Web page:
2. You’re Sure You’ll Hit Someone With Your Car
Many OCD sufferers check things — they’ll check a dozen times that they locked a door, turned off the stove, or blew out a candle. But some sufferers have what’s known as Hit And Run OCD, or MVA (Motor Vehicle Accident) OCD. According to Weg, “Drivers obsess that maybe they hit someone without realizing it when driving, and then drive back repeatedly to check the area for bodies and/or police or ambulance activity. They will then go home and check the papers and local TV reports for stories about hit-and-run accidents.” Very distressing indeed.
3. You Have A Magical Way Of Thinking, And Rituals To Go Along With It
Most OCD symptoms involve some sort of magical thinking, but this is especially true when it comes to performing rituals. For example, you may get a certain number stuck in your head and have to do things that many times. It can be especially maddening because your ritual must be performed perfectly, or else it “won’t work.” As noted by Fred Penzel, Ph.D., on BeyondOCD.com, “… The steps of the compulsive ritual must be kept rigidly ‘pure’ and perfect, and cannot vary … Additionally, rituals must be performed while in the correct state of mind, with no interfering ‘bad’ or wayward thoughts. Because anxiety typically hampers the performance of almost anything, sufferers generally find it very difficult to get their rituals to be perfect.” Basically, if the steps are done in the wrong order, if something is forgotten, or if the person thinks of an unpleasant image during the ritual, then the magic is destroyed and the ritual must start over.
4. You Get Violent Thoughts Stuck In Your Head, Even Though They Scare You
The very nature of being obsessive is that you can’t get certain thoughts out of your head. But sometimes a different type of thought invades your mind, and it may be of a disturbing nature. These thoughts are particularly violent and gory, and even though they are distressing, the sufferer can’t get them out of their mind. According to a website dedicated to the disorder called OCDUK.org, “Because the intrusive thoughts are repetitive and not voluntarily produced, they cause the sufferer extreme distress — the very idea that they are capable of having such thoughts in the first place can be horrifying. However … people with Obsessive-Compulsive Disorder are the least likely people to actually act on the thoughts, partly because they find them so repugnant and go to great lengths to avoid them and prevent them happening.”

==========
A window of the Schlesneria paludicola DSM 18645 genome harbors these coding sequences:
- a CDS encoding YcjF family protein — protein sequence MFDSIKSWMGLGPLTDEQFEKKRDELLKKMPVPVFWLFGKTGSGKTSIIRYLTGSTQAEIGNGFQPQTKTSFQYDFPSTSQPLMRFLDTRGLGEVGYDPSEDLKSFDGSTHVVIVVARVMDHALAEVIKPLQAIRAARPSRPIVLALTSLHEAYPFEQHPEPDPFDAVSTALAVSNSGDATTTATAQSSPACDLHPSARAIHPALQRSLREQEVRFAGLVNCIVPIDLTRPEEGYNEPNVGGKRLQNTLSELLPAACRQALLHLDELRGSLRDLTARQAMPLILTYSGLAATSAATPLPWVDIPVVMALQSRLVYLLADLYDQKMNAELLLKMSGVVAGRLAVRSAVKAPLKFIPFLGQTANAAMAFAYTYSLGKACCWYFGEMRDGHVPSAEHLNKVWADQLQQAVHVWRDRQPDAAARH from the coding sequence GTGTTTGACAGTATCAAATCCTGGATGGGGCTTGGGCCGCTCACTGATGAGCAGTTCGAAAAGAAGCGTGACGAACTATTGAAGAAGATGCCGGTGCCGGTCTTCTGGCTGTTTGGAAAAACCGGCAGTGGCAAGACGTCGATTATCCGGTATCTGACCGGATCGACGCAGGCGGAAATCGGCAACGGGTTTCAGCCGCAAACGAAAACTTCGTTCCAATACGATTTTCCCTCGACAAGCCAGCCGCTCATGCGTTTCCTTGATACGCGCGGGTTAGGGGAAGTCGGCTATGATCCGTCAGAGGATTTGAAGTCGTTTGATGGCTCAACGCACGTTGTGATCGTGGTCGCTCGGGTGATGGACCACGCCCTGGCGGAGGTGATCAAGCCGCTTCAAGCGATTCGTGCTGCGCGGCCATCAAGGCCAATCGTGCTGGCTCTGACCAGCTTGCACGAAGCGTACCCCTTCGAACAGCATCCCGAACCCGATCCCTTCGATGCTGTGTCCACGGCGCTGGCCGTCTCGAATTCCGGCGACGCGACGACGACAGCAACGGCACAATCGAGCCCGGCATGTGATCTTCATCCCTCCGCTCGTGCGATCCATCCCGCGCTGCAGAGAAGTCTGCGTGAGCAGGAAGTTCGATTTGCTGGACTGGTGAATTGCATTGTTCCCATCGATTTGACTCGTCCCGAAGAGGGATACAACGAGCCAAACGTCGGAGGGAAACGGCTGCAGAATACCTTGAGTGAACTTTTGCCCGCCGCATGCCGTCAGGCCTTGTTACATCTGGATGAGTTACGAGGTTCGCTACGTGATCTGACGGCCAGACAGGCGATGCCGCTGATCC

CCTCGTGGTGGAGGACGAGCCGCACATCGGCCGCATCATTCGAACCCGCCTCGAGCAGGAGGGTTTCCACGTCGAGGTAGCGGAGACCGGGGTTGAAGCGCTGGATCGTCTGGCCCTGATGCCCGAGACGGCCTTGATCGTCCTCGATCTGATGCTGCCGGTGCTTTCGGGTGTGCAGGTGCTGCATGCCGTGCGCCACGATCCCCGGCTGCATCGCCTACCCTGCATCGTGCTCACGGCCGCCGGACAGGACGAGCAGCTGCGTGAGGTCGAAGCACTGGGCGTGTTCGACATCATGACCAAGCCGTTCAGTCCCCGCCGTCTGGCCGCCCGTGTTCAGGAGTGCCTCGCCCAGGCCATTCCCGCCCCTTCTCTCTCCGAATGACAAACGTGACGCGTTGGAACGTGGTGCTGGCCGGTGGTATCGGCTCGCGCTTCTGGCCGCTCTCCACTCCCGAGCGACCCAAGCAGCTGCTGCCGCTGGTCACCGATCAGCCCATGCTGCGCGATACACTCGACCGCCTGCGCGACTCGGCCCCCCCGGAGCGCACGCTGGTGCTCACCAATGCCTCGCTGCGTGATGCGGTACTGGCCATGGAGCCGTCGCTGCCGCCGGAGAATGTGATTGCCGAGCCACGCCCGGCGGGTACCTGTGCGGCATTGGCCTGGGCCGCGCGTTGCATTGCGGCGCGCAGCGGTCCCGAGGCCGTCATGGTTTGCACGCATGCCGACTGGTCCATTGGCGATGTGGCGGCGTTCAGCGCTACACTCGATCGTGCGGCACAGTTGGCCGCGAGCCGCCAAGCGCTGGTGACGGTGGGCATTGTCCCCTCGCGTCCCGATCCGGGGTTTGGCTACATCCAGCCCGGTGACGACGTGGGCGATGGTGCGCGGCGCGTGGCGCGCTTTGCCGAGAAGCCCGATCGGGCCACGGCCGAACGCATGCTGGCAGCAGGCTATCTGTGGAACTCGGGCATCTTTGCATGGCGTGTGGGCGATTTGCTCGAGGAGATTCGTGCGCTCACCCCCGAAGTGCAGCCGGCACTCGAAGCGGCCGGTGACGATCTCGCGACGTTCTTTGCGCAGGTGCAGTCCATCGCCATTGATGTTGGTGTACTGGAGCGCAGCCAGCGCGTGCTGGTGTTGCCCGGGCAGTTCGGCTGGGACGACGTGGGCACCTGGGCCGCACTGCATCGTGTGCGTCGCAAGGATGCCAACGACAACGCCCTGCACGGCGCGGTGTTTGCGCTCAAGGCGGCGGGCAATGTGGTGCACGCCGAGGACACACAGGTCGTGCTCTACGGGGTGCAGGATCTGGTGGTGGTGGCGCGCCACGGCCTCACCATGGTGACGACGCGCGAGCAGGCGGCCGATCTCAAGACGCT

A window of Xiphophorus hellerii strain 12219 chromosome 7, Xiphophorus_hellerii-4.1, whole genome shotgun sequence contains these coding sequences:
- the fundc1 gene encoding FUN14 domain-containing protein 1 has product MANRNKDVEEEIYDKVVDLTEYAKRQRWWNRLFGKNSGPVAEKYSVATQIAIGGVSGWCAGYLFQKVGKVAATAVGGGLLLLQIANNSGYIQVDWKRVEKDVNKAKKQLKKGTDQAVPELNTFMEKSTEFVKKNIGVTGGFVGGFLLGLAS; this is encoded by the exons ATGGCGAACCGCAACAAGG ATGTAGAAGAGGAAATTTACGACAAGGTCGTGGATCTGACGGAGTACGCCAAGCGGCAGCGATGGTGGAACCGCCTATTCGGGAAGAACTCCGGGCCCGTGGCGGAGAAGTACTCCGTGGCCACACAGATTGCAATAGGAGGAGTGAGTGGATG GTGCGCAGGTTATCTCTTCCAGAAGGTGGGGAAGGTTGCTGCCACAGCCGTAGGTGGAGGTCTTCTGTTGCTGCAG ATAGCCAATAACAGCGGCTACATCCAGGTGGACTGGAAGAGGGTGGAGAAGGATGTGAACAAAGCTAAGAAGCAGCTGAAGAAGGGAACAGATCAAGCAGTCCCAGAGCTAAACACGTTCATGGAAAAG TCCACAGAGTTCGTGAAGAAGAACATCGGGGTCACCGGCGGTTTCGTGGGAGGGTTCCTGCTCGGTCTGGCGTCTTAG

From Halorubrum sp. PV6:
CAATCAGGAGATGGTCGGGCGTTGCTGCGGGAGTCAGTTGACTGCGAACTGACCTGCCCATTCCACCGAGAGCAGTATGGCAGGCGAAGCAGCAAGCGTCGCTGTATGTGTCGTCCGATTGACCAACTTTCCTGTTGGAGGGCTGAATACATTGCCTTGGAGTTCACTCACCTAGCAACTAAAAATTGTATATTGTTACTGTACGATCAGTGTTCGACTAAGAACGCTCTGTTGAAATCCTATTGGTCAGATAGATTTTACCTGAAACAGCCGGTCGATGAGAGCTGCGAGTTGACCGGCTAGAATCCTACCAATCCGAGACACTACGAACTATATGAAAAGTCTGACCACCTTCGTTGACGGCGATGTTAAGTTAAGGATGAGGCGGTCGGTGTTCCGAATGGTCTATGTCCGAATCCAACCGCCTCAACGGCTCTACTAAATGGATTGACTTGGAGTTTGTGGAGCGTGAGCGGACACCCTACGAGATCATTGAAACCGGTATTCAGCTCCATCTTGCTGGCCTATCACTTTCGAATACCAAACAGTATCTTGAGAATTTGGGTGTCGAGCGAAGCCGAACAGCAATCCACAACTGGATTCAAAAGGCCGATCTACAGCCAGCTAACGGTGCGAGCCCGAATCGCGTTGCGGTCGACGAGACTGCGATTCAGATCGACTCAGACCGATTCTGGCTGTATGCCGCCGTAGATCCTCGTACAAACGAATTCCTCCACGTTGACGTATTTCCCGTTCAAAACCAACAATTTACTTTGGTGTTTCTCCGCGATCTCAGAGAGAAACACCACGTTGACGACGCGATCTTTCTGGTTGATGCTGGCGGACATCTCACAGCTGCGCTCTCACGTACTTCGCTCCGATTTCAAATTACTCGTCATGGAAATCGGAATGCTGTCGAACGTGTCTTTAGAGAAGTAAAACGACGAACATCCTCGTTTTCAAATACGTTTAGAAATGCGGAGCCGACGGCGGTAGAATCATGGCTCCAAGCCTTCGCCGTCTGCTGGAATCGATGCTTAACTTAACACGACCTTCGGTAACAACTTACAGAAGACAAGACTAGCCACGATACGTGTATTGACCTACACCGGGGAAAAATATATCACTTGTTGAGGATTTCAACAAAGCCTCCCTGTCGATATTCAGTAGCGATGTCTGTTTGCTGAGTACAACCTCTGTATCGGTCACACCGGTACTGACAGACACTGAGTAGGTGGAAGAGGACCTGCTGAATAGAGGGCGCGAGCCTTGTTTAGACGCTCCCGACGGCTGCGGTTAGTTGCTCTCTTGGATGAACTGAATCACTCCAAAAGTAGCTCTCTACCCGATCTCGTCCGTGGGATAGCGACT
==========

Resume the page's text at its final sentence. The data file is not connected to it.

5. You Can’t Stop Thinking About Perverted Things, Even If You Want To
We all have a gross thought or a sexy daydream from time to time, but rarely are they unwanted. Some OCD sufferers on the other hand, have these thoughts, but they can often get out of hand. According to Monica T. Williams in Psychology Today, “Unwanted sexual thoughts are common, and most people are able to dismiss an occasional bothersome thought. However, people with OCD cannot rid themselves of unwanted thoughts, and when the content is sexual in nature, the obsessions can be especially upsetting.”
6. Sometimes You Become Obsessed With The Thought Of A Catastrophic Event
Some people with OCD will be walking down the street when suddenly they’re struck with the thought of getting hit by a car. They may be perfectly safe on the sidewalk, but the idea is still there. They then spend several upsetting moments, or even the rest of the day, ruminating about irrational worst-case outcomes, according to Ron Breazeale, Ph.D., in Psychology Today. It’s like having a scary movie playing in your head, and the main character is you.
OCD shows itself in many ways, from the typical hand washing and cleaning, to the more obscure symptoms — such as magical thinking, or fearing you’ll go insane. Either way, OCD can be downright distressing. If you think you’re suffering with the disorder, talk to your doctor about what steps to take next.